NCTE 2015- From Ooops to Aha! Reflexive Practice

In November I was gifted with the opportunity to co-facilitate a session at NCTE with my colleagues and friends, Gary Anderson and Karen LaBonte. Our goal was to explore the ideas of reflection and reflexivity in our practice as educators. We were joined by some fellow educators who helped guide small group reflection/reflexivity. Thank you to:


Russ Anderson William Fremd High School
Jennifer Ansbach Manchester Township High School, New Jersey
Jeana Hrepich Antioch University Seattle
 Kim McCollum-Clark Millersville University
Cindy Minnich Upper Dauphin Area High School, Elizabethville, Pennsylvania
 Cheryl Mizerny Cranbrook Schools
 Meenoo Rami Bill and Melinda Gates Foundation
Amy Rasmussen Lewisville High School, Lewisville, TX
 Jennifer Roberts San Diego Unified
 Lee Ann Spillane Orange County Public Schools, Orlando, Florida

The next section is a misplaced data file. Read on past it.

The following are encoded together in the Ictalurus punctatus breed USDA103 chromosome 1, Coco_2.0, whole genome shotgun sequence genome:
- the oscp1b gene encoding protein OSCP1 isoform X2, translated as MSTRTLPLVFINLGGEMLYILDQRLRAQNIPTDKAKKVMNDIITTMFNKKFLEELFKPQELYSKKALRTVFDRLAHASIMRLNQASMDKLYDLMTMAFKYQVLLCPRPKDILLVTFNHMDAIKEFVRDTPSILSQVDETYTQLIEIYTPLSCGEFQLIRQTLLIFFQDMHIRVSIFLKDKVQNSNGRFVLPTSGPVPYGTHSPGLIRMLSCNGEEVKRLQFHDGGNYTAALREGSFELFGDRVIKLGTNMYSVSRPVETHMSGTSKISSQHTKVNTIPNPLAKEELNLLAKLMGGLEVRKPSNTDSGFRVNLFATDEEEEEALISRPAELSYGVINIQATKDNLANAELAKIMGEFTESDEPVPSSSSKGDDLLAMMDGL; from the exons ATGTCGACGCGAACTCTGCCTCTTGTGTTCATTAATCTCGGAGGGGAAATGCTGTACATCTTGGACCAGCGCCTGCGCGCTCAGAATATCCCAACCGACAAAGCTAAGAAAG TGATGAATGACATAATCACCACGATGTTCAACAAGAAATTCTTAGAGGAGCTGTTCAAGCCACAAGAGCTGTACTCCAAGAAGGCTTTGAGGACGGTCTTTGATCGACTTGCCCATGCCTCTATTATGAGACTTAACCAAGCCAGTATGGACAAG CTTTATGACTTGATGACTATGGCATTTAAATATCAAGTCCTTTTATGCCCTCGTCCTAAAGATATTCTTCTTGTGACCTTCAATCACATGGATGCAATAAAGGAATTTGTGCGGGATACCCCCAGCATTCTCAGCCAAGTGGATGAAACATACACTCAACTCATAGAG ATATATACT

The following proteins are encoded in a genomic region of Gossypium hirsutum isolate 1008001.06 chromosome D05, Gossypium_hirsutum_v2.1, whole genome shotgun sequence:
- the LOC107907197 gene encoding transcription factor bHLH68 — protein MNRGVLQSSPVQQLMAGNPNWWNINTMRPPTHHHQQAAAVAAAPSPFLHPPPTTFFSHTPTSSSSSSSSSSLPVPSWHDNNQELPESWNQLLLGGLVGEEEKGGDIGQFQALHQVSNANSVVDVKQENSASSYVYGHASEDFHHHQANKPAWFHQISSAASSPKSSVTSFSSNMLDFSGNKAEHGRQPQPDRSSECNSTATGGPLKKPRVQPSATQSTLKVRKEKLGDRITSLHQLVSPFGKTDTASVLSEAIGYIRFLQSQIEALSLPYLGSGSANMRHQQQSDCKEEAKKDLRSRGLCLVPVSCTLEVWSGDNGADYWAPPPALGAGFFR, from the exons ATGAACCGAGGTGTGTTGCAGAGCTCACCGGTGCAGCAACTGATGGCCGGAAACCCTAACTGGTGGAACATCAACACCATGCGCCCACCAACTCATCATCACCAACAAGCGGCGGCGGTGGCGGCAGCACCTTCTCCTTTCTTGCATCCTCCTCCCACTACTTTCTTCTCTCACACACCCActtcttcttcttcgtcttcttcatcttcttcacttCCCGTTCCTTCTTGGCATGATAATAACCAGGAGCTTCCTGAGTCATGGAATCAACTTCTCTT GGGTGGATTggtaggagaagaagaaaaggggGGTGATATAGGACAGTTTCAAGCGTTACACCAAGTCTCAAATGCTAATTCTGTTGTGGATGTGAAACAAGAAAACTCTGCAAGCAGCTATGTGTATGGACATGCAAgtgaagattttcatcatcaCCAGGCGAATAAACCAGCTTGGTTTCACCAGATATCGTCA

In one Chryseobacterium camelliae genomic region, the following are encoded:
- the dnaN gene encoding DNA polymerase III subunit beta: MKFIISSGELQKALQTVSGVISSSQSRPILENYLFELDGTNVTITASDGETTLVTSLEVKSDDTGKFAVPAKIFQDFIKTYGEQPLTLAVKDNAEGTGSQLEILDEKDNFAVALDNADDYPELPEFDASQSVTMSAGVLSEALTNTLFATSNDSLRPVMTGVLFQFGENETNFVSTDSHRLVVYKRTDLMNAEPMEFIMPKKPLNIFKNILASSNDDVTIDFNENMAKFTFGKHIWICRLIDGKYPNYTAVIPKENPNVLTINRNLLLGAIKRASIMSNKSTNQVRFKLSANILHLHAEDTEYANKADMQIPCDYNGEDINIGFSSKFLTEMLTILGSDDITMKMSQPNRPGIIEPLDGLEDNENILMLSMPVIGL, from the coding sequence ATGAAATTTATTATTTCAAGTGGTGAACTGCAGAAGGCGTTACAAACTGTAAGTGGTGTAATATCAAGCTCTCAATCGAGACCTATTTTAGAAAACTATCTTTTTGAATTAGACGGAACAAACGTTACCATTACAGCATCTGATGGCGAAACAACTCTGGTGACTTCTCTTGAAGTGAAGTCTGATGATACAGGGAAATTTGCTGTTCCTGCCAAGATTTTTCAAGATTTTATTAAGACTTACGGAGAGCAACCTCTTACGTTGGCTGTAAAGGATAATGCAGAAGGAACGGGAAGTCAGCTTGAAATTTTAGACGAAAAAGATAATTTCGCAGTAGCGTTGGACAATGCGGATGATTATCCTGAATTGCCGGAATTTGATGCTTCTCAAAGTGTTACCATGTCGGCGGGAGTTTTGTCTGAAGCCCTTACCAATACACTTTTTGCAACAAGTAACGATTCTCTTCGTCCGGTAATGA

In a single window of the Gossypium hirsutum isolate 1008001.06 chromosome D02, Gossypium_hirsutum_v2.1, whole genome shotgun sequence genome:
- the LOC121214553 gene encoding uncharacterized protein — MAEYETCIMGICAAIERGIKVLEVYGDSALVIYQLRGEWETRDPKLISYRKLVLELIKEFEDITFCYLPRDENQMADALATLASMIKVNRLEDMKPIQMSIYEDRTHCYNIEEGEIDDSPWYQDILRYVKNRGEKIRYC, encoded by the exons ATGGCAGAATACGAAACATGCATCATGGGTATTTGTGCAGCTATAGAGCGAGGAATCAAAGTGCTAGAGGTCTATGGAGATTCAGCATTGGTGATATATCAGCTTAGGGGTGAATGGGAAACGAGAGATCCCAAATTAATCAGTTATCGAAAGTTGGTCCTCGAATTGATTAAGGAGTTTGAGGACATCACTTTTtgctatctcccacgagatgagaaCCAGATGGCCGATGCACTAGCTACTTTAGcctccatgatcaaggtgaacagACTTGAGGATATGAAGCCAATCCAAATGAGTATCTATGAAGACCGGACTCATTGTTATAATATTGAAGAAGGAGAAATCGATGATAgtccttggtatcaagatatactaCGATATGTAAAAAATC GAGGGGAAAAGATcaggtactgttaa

Andrea Zellner Oakland Schools, Pontiac Schools

We each reflected on a time in our practice where we moved from being reflective to being reflexive. The idea for this stemmed from a piece by Gillie Bolton. The following are my thoughts from that day. Several folks asked if I would share this, so here it is. Sorry for my procrastinator’s delay!

As I think about the journey I share here, I truly believe this concept of being reflexive in our practice has wide implications for so much going on in our world today. Our beliefs guide our actions, for good and not so good. Only when we are more willing to explore this will we stem the tide of so many negative trends in our society.

Thank you for joining me on this journey.

NCTE 2015    Minneapolis, MN

Today our goal is to for all of us to understand the role of reflection and reflexivity on our practice.